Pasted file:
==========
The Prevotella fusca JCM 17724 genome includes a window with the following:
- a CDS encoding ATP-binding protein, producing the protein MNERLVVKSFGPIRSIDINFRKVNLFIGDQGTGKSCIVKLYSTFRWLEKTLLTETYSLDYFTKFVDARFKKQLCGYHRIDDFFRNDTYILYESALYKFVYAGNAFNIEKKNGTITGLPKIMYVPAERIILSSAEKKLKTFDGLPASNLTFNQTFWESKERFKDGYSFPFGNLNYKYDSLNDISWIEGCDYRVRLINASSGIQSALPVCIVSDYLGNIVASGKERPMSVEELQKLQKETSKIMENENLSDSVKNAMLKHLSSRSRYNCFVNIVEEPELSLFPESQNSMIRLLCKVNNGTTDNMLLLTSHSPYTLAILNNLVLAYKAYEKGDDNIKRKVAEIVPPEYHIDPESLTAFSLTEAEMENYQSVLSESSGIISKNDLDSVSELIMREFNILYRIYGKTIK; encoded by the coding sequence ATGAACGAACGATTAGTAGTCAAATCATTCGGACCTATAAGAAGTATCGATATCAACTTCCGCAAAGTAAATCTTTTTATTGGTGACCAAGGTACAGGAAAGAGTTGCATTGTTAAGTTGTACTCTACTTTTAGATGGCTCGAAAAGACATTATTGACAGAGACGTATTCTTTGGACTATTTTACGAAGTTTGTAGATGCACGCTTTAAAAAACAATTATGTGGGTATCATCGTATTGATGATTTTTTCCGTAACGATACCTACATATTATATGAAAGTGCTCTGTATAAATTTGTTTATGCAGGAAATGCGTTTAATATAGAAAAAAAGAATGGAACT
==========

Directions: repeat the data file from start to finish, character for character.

The Prevotella fusca JCM 17724 genome includes a window with the following:
- a CDS encoding ATP-binding protein, producing the protein MNERLVVKSFGPIRSIDINFRKVNLFIGDQGTGKSCIVKLYSTFRWLEKTLLTETYSLDYFTKFVDARFKKQLCGYHRIDDFFRNDTYILYESALYKFVYAGNAFNIEKKNGTITGLPKIMYVPAERIILSSAEKKLKTFDGLPASNLTFNQTFWESKERFKDGYSFPFGNLNYKYDSLNDISWIEGCDYRVRLINASSGIQSALPVCIVSDYLGNIVASGKERPMSVEELQKLQKETSKIMENENLSDSVKNAMLKHLSSRSRYNCFVNIVEEPELSLFPESQNSMIRLLCKVNNGTTDNMLLLTSHSPYTLAILNNLVLAYKAYEKGDDNIKRKVAEIVPPEYHIDPESLTAFSLTEAEMENYQSVLSESSGIISKNDLDSVSELIMREFNILYRIYGKTIK; encoded by the coding sequence ATGAACGAACGATTAGTAGTCAAATCATTCGGACCTATAAGAAGTATCGATATCAACTTCCGCAAAGTAAATCTTTTTATTGGTGACCAAGGTACAGGAAAGAGTTGCATTGTTAAGTTGTACTCTACTTTTAGATGGCTCGAAAAGACATTATTGACAGAGACGTATTCTTTGGACTATTTTACGAAGTTTGTAGATGCACGCTTTAAAAAACAATTATGTGGGTATCATCGTATTGATGATTTTTTCCGTAACGATACCTACATATTATATGAAAGTGCTCTGTATAAATTTGTTTATGCAGGAAATGCGTTTAATATAGAAAAAAAGAATGGAACT